Climbing injuries come in all shapes and sizes, from cuts and bruises, to tendon, ligament and muscle injuries to broken bones and even death. Warming up appropriately and controlling the environment you are in are the two major preventative options. All too often you see climbers walking to the bottom of the crag and jumping straight on a hard route. Muscles need to be warmed up as does the brain. If the walk in is quite long and vigorous then all that is necessary are mobility exercises and dynamic stretching of the major muscle groups ( see blog ‘Warm-up Climbing Exercises), then start on an easy route and gradually work through the grades to your appropriate level.
Ensure you have the appropriate equipment; that ropes are the correct length for lowering off, and wear a helmet to protect from loose rock or contact with the rock in a fall.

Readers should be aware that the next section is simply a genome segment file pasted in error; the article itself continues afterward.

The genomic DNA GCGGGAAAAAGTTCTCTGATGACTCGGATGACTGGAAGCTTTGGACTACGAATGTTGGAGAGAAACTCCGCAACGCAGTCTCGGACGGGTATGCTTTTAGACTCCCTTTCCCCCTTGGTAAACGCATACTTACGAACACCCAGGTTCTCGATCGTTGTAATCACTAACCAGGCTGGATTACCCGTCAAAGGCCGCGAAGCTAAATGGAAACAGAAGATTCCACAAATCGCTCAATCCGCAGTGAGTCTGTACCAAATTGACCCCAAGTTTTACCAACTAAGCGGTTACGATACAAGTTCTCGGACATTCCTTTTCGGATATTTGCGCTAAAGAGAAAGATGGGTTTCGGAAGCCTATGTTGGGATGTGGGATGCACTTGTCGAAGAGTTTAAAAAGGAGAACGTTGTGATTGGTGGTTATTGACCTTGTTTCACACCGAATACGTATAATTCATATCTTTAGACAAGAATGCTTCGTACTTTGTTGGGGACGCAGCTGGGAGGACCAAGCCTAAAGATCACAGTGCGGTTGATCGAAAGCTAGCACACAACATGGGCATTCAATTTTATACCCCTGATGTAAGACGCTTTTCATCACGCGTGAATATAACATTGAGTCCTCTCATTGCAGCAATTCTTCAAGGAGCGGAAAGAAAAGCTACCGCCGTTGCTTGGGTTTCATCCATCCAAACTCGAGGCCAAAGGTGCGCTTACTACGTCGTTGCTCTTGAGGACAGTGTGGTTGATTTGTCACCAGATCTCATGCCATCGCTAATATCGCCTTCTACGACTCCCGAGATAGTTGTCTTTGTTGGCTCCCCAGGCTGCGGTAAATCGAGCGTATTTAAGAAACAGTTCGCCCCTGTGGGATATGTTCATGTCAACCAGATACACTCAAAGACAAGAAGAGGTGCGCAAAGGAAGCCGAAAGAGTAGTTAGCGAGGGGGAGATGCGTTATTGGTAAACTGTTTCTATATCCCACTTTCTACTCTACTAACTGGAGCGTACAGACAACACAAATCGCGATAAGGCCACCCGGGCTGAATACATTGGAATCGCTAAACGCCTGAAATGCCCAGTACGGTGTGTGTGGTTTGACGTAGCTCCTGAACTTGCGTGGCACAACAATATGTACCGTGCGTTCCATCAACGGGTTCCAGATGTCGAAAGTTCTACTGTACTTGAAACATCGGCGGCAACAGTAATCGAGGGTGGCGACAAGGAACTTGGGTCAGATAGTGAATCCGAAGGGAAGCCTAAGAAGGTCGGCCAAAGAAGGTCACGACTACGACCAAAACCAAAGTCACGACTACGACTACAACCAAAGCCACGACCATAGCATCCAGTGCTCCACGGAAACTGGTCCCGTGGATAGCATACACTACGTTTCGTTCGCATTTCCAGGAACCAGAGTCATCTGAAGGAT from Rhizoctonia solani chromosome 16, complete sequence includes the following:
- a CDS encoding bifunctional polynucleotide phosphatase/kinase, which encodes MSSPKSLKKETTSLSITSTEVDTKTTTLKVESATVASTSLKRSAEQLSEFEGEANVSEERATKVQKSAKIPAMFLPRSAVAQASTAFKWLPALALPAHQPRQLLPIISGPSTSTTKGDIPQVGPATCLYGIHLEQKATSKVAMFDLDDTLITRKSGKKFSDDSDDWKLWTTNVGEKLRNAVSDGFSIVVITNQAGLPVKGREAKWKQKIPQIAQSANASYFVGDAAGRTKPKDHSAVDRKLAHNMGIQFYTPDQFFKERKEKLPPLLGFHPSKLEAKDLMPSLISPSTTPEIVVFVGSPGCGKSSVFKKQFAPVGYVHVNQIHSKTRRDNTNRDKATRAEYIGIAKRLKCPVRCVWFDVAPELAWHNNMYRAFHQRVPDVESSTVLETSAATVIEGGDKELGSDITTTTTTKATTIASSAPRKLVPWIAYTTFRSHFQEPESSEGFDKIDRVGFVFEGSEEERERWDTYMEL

Choose an appropriate route that is within your ability, especially on trad routes where if you get into difficulty you have to rely on your own placed gear if you fall which may be marginal or if a bold route – non existent!
Keep yourself hydrated, water is best as the body doesn’t have to waste energy trying to process it, and eat little and often – complex and simple carbohydrates – natural sugars, fruit, nuts and seeds. Eating a large lunch will slow the body down and waste much needed energy digesting everything.
Pushing yourself on well protected/bolted sport routes is a good way to get fit and strong, but if you don’t warm-up appropriately or push too hard it can lead to permanent injury. Listen to your body, you can feel when something is taking too much strain. Shoulder injuries are the most common.
Try and cool down before you leave the crag, by doing an easy climb followed by gentle static stretching.
And finally, make sure you have rest days to give your body chance to recover, muscle tears to heal and glycogen stores to recoup.
If injured you must rest and if serious seek medical attention.